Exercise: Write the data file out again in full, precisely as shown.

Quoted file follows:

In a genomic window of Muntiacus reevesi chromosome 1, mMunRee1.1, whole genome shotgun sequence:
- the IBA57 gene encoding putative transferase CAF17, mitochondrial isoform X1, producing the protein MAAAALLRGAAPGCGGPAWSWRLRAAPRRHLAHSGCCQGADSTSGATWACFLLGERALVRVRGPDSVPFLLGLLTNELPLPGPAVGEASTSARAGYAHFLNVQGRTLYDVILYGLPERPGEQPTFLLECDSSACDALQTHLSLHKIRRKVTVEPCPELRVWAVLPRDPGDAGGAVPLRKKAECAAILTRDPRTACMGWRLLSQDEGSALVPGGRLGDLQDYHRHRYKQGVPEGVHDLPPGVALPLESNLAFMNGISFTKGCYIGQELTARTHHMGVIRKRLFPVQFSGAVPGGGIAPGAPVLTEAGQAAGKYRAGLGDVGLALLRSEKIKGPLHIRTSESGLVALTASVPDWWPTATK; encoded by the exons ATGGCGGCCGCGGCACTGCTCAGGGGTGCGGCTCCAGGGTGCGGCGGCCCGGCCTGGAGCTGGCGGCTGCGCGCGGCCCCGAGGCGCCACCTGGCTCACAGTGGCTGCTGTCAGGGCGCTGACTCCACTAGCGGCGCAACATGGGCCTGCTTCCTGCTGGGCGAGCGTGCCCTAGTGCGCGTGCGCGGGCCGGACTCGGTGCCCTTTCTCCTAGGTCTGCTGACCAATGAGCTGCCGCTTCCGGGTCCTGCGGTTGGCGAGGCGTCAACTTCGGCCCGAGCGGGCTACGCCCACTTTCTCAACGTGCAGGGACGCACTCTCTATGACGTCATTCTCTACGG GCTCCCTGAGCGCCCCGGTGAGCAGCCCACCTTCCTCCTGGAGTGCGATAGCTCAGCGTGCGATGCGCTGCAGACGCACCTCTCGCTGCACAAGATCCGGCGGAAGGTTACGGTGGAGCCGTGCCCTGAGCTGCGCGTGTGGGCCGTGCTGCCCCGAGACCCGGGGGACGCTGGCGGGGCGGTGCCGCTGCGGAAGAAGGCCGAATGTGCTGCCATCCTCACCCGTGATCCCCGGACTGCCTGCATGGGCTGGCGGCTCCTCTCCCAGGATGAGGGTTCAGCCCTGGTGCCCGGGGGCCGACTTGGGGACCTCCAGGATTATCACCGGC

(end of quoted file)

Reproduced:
In a genomic window of Muntiacus reevesi chromosome 1, mMunRee1.1, whole genome shotgun sequence:
- the IBA57 gene encoding putative transferase CAF17, mitochondrial isoform X1, producing the protein MAAAALLRGAAPGCGGPAWSWRLRAAPRRHLAHSGCCQGADSTSGATWACFLLGERALVRVRGPDSVPFLLGLLTNELPLPGPAVGEASTSARAGYAHFLNVQGRTLYDVILYGLPERPGEQPTFLLECDSSACDALQTHLSLHKIRRKVTVEPCPELRVWAVLPRDPGDAGGAVPLRKKAECAAILTRDPRTACMGWRLLSQDEGSALVPGGRLGDLQDYHRHRYKQGVPEGVHDLPPGVALPLESNLAFMNGISFTKGCYIGQELTARTHHMGVIRKRLFPVQFSGAVPGGGIAPGAPVLTEAGQAAGKYRAGLGDVGLALLRSEKIKGPLHIRTSESGLVALTASVPDWWPTATK; encoded by the exons ATGGCGGCCGCGGCACTGCTCAGGGGTGCGGCTCCAGGGTGCGGCGGCCCGGCCTGGAGCTGGCGGCTGCGCGCGGCCCCGAGGCGCCACCTGGCTCACAGTGGCTGCTGTCAGGGCGCTGACTCCACTAGCGGCGCAACATGGGCCTGCTTCCTGCTGGGCGAGCGTGCCCTAGTGCGCGTGCGCGGGCCGGACTCGGTGCCCTTTCTCCTAGGTCTGCTGACCAATGAGCTGCCGCTTCCGGGTCCTGCGGTTGGCGAGGCGTCAACTTCGGCCCGAGCGGGCTACGCCCACTTTCTCAACGTGCAGGGACGCACTCTCTATGACGTCATTCTCTACGG GCTCCCTGAGCGCCCCGGTGAGCAGCCCACCTTCCTCCTGGAGTGCGATAGCTCAGCGTGCGATGCGCTGCAGACGCACCTCTCGCTGCACAAGATCCGGCGGAAGGTTACGGTGGAGCCGTGCCCTGAGCTGCGCGTGTGGGCCGTGCTGCCCCGAGACCCGGGGGACGCTGGCGGGGCGGTGCCGCTGCGGAAGAAGGCCGAATGTGCTGCCATCCTCACCCGTGATCCCCGGACTGCCTGCATGGGCTGGCGGCTCCTCTCCCAGGATGAGGGTTCAGCCCTGGTGCCCGGGGGCCGACTTGGGGACCTCCAGGATTATCACCGGC